Monday, December 20, 2010

I'm not crying--my eyes are tired. Really.

What a perfect Christmas card photo this would be: Rudolph-themed stuffed animals, ornaments from several generations decorating the tree, adorable cat nestled in the tree skirt… wait. The cat definitely has a look which says: “Back away from me now and I won’t sharpen my claws on your camera.” That look is why I’ve never tried to dress up my cats in adorable holiday-themed sweaters and hats. I prefer to keep my skin intact.

It will surprise no one that I’m not a “fluffy bunny sweetness and light” person. Yet at Christmas this strange hidden side of me appears, causing me to watch cute holiday cartoons. I have been known get all sniffly at certain holiday movies. I even sport a pair of reindeer antlers complete with lights.

Since I still have to function as a normal human, I’ll cut myself off before the sentiment incapacitates me. For instance, I haven’t watched It’s a Wonderful Life in about ten years, because I blubber like an idiot at the same scene every time. Every time! You know the one: Where George Bailey runs back onto the bridge after seeing how Mary’s life turned out. He starts praying “I want to live again” and it starts to snow, signaling us that everything’s back to normal. I could keep the Kleenex company in business on that movie alone.

I even used to cry at the end of How the Grinch Stole Christmas. We haven’t yet watched it this year, so I can’t say for sure I’ve become a hardened character regarding the moment the Grinch’s heart grows three sizes.

So—tell me I’m not alone here! What holiday screenwriting is so brilliant that it makes you cry every time? What favorite book is so well written that you love it but won’t reread it unless you’re alone in the house and have a stack of tissues ready? I’ve listed my major two, and I’ll add the movie Scrooged. Guess which places. Yep. The scene where the adult Bill Murray sees his mother and the scene at the end where he asks Karen Allen to come back to him.

As for books: One of my “needs Kleenex” reads is Patricia Wentworth’s Nothing Venture. The other one is The Brother’s Keeper by Tracy Groot, at whose keyboard I grovel. I've memorized whole passages from these books without even trying. The former pushes all my "romantic gal" buttons. Trust me on the latter: My groveling is well deserved.

Okay, it’s your turn. I’ve got plenty of boxes of tissues ready. Let the blubbering begin!

8 comments:

Lisa Bork said...

Alice, my daughter and I have been watching all the Christmas movies on the Hallmark and Family channels. It doesn't take much to get the tears flowing, even at the corniest.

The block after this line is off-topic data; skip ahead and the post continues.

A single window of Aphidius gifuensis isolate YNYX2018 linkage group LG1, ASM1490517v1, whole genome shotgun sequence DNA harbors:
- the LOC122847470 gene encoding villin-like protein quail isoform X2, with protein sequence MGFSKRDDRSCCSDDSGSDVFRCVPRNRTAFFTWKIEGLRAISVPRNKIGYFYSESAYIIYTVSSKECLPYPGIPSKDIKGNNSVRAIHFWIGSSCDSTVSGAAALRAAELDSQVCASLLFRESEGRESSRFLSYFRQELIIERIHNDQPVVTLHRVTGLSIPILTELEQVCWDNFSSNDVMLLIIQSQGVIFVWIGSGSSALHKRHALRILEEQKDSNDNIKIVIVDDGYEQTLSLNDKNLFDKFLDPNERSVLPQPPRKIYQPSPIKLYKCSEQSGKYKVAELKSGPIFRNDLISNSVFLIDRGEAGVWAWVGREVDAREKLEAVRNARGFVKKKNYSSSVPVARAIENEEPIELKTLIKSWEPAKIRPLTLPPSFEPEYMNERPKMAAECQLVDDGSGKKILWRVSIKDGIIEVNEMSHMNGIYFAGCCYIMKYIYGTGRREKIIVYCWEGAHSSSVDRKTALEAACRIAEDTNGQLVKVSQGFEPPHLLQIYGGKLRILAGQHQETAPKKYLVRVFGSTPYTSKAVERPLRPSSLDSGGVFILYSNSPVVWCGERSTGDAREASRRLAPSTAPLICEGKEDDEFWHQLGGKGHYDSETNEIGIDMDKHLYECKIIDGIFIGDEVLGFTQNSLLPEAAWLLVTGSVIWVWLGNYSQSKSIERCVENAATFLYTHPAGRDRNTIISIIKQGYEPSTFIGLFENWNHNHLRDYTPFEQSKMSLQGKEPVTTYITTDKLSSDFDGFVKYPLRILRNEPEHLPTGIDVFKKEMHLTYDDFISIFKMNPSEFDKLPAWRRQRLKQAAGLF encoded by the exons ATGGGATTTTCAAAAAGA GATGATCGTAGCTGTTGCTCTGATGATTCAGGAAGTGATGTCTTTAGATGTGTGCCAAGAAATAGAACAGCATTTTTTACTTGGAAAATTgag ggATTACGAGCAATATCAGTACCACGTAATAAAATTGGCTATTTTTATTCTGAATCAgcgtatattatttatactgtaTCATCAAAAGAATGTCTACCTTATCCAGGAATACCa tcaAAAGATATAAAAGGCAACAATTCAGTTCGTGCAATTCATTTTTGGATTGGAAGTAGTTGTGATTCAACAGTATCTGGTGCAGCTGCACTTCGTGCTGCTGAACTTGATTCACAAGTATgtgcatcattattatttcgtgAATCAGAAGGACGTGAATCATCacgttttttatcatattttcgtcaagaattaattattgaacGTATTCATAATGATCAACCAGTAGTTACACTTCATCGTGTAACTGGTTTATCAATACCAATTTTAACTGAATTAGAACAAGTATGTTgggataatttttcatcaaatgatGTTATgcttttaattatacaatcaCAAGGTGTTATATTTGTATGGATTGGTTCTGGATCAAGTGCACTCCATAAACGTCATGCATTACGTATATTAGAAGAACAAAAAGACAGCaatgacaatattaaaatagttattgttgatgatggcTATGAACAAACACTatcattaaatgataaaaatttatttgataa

Jess Lourey said...

I find since I've had kids that I cry a lot easier. Anything Little House on the Prairie will do it for me. Dang you, Pa.

As for books, I avoid stuff that makes me cry. That's how shallow I am.

Sue Ann Jaffarian said...

I confess, I’m a crier. Like you Alice, I cry during both It's a Wonderful Life and the Grinch and, for good measure, the original Miracle on 34th Street. As for books, I still remember sobbing uncontrollably during the part in The World According to Garp when Walt dies. And I cried all throughout the Book of Ruth. I’ve even cried at the ending of a couple of my own books, and not because they were finally finished. How silly is that?

Beth Groundwater said...

I'm known to be a weeper--at movies, weddings, funerals, graduations, etc. Even when I'm writing a sad scene in one of my manuscripts, tears will start running down my face. Stoicism is just not my thing.

So, here's my wish for all Midnight Ink blog readers--that you have such a happy holiday season, tears of joy run down your cheeks!

Lois Winston said...

Hey, Alice, I've been known to cry watching TV commercials. Remember those Kodak moments? Got me every time. The other night I was watching SOUTH PACIFIC. I've seen both the show, movie, and TV movie versions countless times, but I still bawl at the end.

As for Christmas movies, MIRACLE ON 34TH STREET will do it to me every time, and then there's A CHARLIE BROWN CHRISTMAS. I try to counteract those by laughing through A CHRISTMAS STORY at least once each season.

I think the book that made me cry the most was Patricia Gaffney's THE SAVING GRACES. When you read a book written by a romance author, you expect a happy ending. Didn't happen.

Darrell James said...

What? Me cry? (Okay, I do.) But usually not over Christmas movies. Anything with someone winning against the odds. RUDY does it for me everytime. Have a Merry Christmas, Alice.

Alice Loweecey said...

Augh, I forgot about Miracle on 34th Street. The moment when Natalie Wood makes them stop the car and runs into the house Santa promised. Oy.

Merry Christmas to all, and to all a Kleenex-free night!

Elizabeth Spann Craig/Riley Adams said...

I'll second the "Miracle on 34th Street." For some reason, the scene at the post office makes me tear up. :)